Done up to the extreme, a smart phone can perform hundreds of tasks from book to camera to jukebox to personal movie theater to e-mail box, to command center of its user's social life. And yes it can also be used as a telephone. Throw in the countless apps available with the touch of a button, and the sky's the limit to what you can do with a smart phone. As a constant companion, most smart phone owners feel naked and lonely if they happen to leave home without their device.

Compulsive as I am, I know that if I had one, I too would be transfixed, which is one of the reasons I resist the temptation to get one.

Thinking about all this, I conducted an informal survey on the trip home on the L this evening. I'd say that about 80 percent of the passengers were using one kind of portable electronic device or other. To be fair, some of those people were listening to music through ear buds while reading an actual book made out of wood fiber and offset printed with ink. Others read a traditional book or newspaper without the benefit of a soundtrack. Still others were engaged in honest to goodness, one on one, face to face conversation, which quite honestly, warmed my heart.

Those last two groups are the people I'm convinced, who will survive the apocalypse.

As for myself, well I can only say this: there but by the grace of God...

Tuesday, January 7, 2014

The Jinx

Dread came over me the other day as I hit the publish button sending my post extolling the virtues of winter into the world. Being a little superstitious, I had a feeling that something bad was going to happen after I spoke of how happy I was that after a couple of mild winters, we finally had an "honest to goodness winter." I could see the headlines:
Blogger professing love of winter drops dead while shoveling snow.
Now there's some bitter irony for you.

Well, glad to report that I haven't keeled over just yet, but that lovely, joyful winter that had all the makings of a Currier and Ives print on a Hallmark card, took a nasty turn this past weekend as a major winter storm dumping about 14 inches of snow was followed by record setting sub-zero temperatures, the likes of which we haven't seen in about twenty years.

All that was followed by the predictable posts from the folks living in warm climates thumbing their noses at us. "So do you still like winter?..." I could hear them saying under their breath to me.

In all honesty I'd have to respond with a resounding yes. For as much as I get tired of all the hassles of the winter season: the layers of extra clothes, the boots that take five minutes to put on and take off, digging cars out of snow banks only to discover their batteries have given up the ghost, despite all that, I'd take winter drudgery over summer misery. Now don't get me wrong, I love summer as anyone who has read this blog faithfully can attest. But miserable is not an adjective I'd use to describe cold, even bitterly cold weather. In fact, there is a sense of satisfaction being out and about in the dead of winter, a feeling of accomplishment as if you're telling Mother Nature you can take all she has to dish out. Fifteen degrees below zero? No problem. Minus fifty degree wind chill? Bring it on.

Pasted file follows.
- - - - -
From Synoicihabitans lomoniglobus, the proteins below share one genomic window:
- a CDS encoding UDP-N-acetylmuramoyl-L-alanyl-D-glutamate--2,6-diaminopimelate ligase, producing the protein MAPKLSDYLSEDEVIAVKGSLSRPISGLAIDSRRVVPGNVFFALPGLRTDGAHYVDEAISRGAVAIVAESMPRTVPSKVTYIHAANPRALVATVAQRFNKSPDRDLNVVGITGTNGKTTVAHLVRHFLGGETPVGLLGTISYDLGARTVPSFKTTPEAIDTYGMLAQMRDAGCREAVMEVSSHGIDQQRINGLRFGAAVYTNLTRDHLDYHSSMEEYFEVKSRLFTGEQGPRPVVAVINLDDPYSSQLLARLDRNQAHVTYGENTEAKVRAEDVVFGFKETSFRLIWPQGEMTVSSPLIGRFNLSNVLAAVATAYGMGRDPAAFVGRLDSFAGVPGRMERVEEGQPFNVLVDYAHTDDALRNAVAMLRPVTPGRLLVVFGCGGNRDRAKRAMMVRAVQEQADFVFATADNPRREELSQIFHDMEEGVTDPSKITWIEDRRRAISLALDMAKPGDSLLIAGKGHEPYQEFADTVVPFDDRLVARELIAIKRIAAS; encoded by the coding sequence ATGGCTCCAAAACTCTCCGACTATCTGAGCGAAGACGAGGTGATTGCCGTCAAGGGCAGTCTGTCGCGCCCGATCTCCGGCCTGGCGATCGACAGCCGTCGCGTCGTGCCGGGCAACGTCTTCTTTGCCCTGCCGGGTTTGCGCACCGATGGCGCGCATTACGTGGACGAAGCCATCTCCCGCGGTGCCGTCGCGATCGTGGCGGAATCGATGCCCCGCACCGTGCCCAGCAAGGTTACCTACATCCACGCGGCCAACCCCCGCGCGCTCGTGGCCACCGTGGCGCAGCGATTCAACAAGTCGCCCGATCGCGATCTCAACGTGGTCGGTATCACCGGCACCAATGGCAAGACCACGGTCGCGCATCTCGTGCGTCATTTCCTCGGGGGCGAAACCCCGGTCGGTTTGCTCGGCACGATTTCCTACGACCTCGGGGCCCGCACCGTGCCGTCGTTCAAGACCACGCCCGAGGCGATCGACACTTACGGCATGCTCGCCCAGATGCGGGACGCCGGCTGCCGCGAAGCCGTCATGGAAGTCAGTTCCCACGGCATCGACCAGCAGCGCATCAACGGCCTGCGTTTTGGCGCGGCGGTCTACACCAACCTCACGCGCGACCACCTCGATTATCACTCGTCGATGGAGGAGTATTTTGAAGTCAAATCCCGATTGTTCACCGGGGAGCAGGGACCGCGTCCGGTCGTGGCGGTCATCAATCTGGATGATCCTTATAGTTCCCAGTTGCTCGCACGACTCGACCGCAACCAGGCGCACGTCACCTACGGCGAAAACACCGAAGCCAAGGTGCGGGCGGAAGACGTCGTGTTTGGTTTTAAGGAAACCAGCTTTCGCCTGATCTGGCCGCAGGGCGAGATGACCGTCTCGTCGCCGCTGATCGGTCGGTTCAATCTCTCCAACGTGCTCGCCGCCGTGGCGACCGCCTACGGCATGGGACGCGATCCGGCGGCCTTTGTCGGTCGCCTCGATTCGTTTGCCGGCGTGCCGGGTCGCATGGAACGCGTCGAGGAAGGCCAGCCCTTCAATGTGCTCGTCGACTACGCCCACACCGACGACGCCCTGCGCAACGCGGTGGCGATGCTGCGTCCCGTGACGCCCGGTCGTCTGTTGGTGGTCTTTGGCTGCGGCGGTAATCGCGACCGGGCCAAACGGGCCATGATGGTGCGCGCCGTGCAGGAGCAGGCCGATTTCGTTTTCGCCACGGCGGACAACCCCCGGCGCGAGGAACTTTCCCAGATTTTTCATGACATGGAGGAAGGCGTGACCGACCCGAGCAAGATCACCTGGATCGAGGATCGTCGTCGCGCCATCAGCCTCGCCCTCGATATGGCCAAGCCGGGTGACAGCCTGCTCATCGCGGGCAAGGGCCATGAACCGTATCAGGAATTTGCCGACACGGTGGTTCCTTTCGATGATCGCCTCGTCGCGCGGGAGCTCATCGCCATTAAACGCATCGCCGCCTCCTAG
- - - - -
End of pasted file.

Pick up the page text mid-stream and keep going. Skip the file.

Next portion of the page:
Summer heat waves are another story. While it's always possible to get out of the cold in winter, it's very difficult to escape the summer heat. True there's air conditioning, but I always feel like Goldilocks in that artificial environment, it's either too cold or not cold enough, never just right.

I never feel quite so alive as when I'm walking around outside in the bitter cold, properly dressed of course. On the other hand, tossing and turning, trying to get to sleep on a hot summer night just makes me want to die.

Back in 1995 during a terrible heat wave here in Chicago, some 750 poor souls did just that. There are surely winter casualties as well but a small number in comparison.

The summer misery we experience here in Chicago can't hold a candle to the misery our friends suffer in places like the Gulf Coast and the southwest. I have experienced 110 in the shade in Phoenix. True it's a dry heat but so is the heat found in an oven. It's not unusual for folks in the Valley of the Sun in the midst of the great Sonoran Desert to experience days or weeks of temperatures that hover consistently around 120 degrees Farenheit. From my experience, the streets of summertime Phoenix are as deserted as Chicago's were during the past two days of double digit below zero weather. The difference is that today, with the temperature finally above zero if just barely, life has returned to our streets. And believe it or not, after the past two days, today feels downright balmy.

The summer temperatures in the Gulf Coast can't match those in Phoenix, but then again they can't brag about the low humidity either. But the real misery comes during hurricane season when people are routinely forced to evacuate their homes, not knowing for sure if there will be a home to come home to.

No thank you. It may be tempting fate to say it, but I'll take the cold any day.